1. All alterations are to be planned and carried out in a manner which prevents damage to the fabric of the registered place.
2. Should it become apparent during further inspection or the carrying out of alterations that originally or previously hidden or inaccessible details of the place are revealed which relate to the significance of the place, then the exemption covering such alteration shall cease and the Executive Director shall be notified as soon as possible.
3. If there is a conservation policy and plan approved by the Executive Director, all works will be in accordance with it.
4. Nothing in this declaration prevents the Executive Director from amending or rescinding all or any of the permit exemptions.
5. Nothing in this declaration exempts owners or their agents from the responsibility to seek relevant planning or building permits from the responsible authority where applicable.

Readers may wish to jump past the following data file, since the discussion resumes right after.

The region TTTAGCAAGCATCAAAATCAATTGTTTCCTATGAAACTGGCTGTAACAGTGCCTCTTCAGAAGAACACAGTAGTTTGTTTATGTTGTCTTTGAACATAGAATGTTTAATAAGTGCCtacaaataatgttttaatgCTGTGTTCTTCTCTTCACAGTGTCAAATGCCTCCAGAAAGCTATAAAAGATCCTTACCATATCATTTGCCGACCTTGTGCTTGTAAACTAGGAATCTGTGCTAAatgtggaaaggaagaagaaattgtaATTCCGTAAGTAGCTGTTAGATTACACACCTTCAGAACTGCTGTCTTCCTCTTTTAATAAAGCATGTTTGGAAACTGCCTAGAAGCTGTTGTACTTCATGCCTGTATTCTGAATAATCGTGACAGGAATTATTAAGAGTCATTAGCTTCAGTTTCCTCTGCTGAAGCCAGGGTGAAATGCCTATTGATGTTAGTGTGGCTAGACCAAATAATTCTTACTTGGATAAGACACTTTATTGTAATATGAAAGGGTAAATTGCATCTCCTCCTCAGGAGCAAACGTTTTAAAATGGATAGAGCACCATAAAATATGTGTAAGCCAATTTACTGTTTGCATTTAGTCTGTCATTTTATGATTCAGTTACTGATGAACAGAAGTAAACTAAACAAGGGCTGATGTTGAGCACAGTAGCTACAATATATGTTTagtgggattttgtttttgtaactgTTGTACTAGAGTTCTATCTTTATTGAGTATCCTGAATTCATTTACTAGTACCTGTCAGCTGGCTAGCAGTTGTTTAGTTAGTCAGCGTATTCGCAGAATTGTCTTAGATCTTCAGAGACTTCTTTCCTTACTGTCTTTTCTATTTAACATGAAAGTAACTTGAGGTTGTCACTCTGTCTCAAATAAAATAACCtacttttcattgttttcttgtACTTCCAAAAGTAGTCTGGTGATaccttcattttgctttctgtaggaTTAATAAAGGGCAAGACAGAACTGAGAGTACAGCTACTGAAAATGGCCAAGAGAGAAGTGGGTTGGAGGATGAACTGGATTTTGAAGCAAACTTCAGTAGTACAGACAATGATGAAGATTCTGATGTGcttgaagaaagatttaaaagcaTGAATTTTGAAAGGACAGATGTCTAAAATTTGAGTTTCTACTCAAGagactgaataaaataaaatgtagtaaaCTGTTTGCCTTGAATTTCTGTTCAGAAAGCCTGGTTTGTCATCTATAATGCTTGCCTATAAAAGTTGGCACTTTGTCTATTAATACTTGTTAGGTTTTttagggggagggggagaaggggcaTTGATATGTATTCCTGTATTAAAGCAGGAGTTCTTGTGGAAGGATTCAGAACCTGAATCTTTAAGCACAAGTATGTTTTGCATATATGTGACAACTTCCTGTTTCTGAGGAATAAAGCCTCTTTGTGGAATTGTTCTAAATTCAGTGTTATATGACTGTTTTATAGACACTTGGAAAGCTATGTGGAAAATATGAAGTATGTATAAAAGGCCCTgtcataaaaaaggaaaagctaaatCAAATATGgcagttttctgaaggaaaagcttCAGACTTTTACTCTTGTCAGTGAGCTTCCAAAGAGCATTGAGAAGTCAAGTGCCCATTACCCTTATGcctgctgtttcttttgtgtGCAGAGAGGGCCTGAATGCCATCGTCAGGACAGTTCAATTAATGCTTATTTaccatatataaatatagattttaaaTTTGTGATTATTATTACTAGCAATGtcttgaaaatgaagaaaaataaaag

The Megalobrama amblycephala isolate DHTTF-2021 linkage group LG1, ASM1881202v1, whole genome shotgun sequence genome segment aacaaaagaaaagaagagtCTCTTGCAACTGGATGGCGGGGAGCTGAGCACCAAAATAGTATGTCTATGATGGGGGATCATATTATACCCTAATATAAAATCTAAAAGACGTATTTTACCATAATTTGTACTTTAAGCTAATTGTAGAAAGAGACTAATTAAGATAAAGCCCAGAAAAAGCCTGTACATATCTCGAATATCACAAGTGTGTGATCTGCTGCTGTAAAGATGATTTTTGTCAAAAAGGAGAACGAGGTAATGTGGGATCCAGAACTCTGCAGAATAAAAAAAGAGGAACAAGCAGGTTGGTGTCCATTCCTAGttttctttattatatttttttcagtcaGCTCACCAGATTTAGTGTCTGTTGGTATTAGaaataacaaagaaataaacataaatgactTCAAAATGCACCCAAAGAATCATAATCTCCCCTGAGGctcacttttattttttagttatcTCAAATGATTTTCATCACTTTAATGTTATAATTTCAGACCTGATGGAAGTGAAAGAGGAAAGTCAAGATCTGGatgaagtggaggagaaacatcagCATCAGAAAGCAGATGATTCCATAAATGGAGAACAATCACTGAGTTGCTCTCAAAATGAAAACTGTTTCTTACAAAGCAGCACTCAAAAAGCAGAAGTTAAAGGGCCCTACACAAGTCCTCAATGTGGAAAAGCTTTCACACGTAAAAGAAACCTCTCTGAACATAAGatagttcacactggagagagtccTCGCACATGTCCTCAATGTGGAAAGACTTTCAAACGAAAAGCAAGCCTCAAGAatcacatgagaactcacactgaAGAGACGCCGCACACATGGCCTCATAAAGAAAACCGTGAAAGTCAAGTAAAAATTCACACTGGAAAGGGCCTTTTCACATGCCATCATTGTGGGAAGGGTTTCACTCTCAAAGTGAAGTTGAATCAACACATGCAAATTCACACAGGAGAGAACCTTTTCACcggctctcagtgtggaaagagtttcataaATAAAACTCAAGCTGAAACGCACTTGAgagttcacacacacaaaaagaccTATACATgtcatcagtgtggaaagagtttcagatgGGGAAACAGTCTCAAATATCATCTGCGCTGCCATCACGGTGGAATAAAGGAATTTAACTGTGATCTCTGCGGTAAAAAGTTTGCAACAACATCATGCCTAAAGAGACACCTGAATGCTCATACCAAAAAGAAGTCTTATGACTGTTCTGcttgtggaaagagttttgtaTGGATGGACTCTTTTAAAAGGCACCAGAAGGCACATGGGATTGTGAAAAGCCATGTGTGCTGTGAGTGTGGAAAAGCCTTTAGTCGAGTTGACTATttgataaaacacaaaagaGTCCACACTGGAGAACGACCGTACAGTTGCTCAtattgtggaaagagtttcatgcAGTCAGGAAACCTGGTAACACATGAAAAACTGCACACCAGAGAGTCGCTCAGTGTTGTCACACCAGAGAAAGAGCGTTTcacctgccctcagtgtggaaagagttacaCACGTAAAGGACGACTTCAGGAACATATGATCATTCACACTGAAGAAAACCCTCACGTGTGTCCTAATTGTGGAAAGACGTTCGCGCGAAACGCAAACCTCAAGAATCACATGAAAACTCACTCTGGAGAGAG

Minor repairs and maintenance are exempt from permits, as is the removal of extraneous non-original items.
UNDERGROUND PUBLIC TOILETS - Permit Exemption Policy
The purpose of the Permit Policy is to assist when considering or making decisions regarding works to the place. It is recommended that any proposed works be discussed with an officer of Heritage Victoria prior to them being undertaken or a permit is applied for. Discussing any proposed works will assist in answering any questions the owner may have and aid any decisions regarding works to the place. It is recommended that a Conservation Management Plan is undertaken to assist with the future management of the cultural significance of the place.
The significance of the place lies in its rarity as one of the underground public toilets in Victoria. All of the remaining structures on Elizabeth Street, and the original volume of the toilets below ground, are integral to the significance of the place and any alterations that impact on their significance are subject to permit application. The addition of new structures may impact upon the cultural heritage significance of the place.
FORMER CARLTON AND UNITED BREWERYVictorian Heritage Register H0024
ROSAVILLEVictorian Heritage Register H0408
MEDLEY HALLVictorian Heritage Register H0409
"AQUA PROFONDA" SIGN, FITZROY POOLVictorian Heritage Register H1687
'Aqua Profonda' sign wall sign, Fitzroy Swimming PoolYarra City H1687